|Birth: ||Dec. 28, 1835|
|Death: ||Oct. 16, 1918|
William Vance Rinehart, Sr. was the eighth son and the eleventh child of David Rinehart born 15 December 1790 and Rosanna Coyner Rinehart born 7 Feb 1796.
THE SUNDAY OREGONIAN
OCTOBER 20, 1918
NORTHWEST PIONEER DIES
MAJOR WILLIAM VANCE RINEHART PNEUMONIA VICTIM
Ex President of Washington Pioneers' Association Resident in coast State s since 1856.
Major William Vance Rinehart, who died October 16, in Seattle, following a month's illness caused by grippe and subsequent pneumonia, was one of the best know pioneers of Washington and Oregon. In 1896 he was president of the Washington Pioneers' Association and was its secretary at the time of his death. He was a member of John F Miller Post, G.A.R., and the Washington Commandery of the Military Order of the Loyal Legion, of which he was a past commander. He was prominent also in Masonic orders and had written a number of poems, the principal one being a tribute of Joaquin "Poet of the Sierras," who was a neighbor of Major Rinehart in Canyon City, Or.
Major Rinehart was born near Clarks Hill, Tippecanoe County, Indiana, December 28, 1835, and was reared on a farm and educated in the common schools. He left home March 22, 1854, when he went to the gold fields of California and mined in the Feather River district for two years. Later he went to Crescent City and on March 8, 1856, went with troops en route to the Rogue Indian War, where he helped the miners build a stockade at Fort Briggs for the protection of families of the settlers.
In June, 1858, Major Rinehart was the Republican candidate for Clerk of Josephine County, but was defeated. He then entered the service of A.B. Melliwaine in the general store at Sailor Diggings (Now Waldo) and was active in Republican politics, voting for Lincoln in 1860. In January, 1862, he joined Company F., First Oregon Cavalry and was made First Lieutenant.
December 3, 1862, he was promoted to Captain and assigned to command Company A as Fort Walla Walla. He served with Colonel Currey's command of three companies in the Harney Lake Country.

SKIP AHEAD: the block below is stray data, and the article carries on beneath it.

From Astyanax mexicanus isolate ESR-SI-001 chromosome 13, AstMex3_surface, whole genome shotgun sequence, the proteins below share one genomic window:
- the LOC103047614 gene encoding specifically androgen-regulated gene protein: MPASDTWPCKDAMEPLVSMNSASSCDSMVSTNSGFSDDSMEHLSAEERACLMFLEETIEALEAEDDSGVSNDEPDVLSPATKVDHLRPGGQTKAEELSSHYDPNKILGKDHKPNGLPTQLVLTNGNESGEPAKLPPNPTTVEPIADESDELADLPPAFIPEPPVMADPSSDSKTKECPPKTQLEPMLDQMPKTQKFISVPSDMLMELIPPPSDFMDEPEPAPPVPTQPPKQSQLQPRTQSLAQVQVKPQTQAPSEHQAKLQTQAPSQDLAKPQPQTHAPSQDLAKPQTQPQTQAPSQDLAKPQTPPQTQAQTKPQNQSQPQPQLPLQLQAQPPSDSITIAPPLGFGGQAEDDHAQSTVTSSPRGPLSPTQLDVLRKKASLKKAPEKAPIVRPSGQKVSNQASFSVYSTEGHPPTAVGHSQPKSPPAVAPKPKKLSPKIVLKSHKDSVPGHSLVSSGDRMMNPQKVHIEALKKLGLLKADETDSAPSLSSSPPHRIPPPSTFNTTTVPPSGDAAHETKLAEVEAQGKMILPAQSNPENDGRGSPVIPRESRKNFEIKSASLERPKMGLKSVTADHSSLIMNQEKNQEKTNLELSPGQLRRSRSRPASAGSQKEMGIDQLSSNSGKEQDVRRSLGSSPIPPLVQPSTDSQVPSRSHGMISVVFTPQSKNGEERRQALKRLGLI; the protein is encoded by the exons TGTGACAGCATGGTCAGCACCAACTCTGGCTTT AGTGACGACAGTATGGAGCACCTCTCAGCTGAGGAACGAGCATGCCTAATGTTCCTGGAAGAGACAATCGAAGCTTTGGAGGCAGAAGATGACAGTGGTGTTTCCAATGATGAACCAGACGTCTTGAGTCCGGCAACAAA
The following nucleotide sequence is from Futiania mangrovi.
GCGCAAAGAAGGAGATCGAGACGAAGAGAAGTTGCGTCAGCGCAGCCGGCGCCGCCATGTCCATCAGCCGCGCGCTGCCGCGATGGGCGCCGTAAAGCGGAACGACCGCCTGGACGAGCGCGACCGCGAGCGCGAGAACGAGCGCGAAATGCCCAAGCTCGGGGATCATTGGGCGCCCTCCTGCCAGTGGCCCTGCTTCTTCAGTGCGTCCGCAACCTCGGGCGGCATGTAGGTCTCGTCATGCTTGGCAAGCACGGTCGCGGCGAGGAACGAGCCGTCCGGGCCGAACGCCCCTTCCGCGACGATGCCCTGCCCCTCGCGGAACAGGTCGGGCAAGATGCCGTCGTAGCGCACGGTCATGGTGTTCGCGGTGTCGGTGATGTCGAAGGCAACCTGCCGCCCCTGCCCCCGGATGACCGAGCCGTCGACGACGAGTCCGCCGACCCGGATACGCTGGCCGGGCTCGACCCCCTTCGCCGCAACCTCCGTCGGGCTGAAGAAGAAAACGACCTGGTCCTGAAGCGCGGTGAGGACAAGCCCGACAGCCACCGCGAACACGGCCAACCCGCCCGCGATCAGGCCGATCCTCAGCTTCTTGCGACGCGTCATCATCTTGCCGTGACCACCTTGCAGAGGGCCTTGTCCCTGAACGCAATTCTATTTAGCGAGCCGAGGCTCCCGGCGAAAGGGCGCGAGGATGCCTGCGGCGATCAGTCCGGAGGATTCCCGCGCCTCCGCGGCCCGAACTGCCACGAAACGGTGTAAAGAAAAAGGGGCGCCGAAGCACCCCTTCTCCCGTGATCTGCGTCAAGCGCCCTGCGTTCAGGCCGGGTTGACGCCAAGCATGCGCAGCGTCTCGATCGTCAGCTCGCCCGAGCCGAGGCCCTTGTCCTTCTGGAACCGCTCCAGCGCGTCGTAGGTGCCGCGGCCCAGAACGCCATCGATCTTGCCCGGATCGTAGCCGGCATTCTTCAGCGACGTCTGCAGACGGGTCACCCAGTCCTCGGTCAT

Captain Rinehart was married October 18, 1864 to Amanda E. Gaines of Yamhill County, who services him. He is survived also by three children. William Vance Rinehart, Seattle; David E. Rinehart, of California, and Mrs. J.E. Chilberg, of Seattle.
In July, 1866 he was mustered out of the service. Soon after he joined with W.W. Beach in a general merchandise business in Jefferson, Or., where he remained until May, 1868, then removed to Canyon City and opened a general store. He was appointed postmaster July 1, 1869, serving as such until July 1874.
He moved soon after to Los Angeles, where he lived until 1876, when he was appointed United States Indian Agent in chare of the Malheur Agency, Oregon, serving until 1882, when the agency was discontinued. In the same year Major Rinehart went to Seattle and engaged in the hardware business and later opened a retail grocery store. Late he operated the Chilberg Agency, with his son as general manager. He continued in that office up to the time of his death.
The funeral was held at 1:30 o'clock yesterday afternoon in Seattle, being in charge of John Arthur and Rev. William A Major.
RINEHART WILLIAM V., was born December 28, 1835, at Clark's Hill, Tippecanoe county, Indiana. He was raised on a farm and educated at Farmer's Institute, a Quaker school located eight miles from La Fayette, Indiana. At the age of eighteen, he crossed the plains, driving an ox team, and entered the gold mines at Downieville, California, August 25, 1854. In March, 1856, he removed to Aulthouse creek mines, in Josephine county, in southern Oregon, arriving there in the midst of the Rogue river Indian war, and assisted in the protection of the settlers against Indian depredations, being one of the miners to help build the stockades for the protection of the families located in Illinois valley. In 1859 he left the mines and entered the general store of A. B. Mcllwaine, at Sailor Diggings, now the town of Waldo.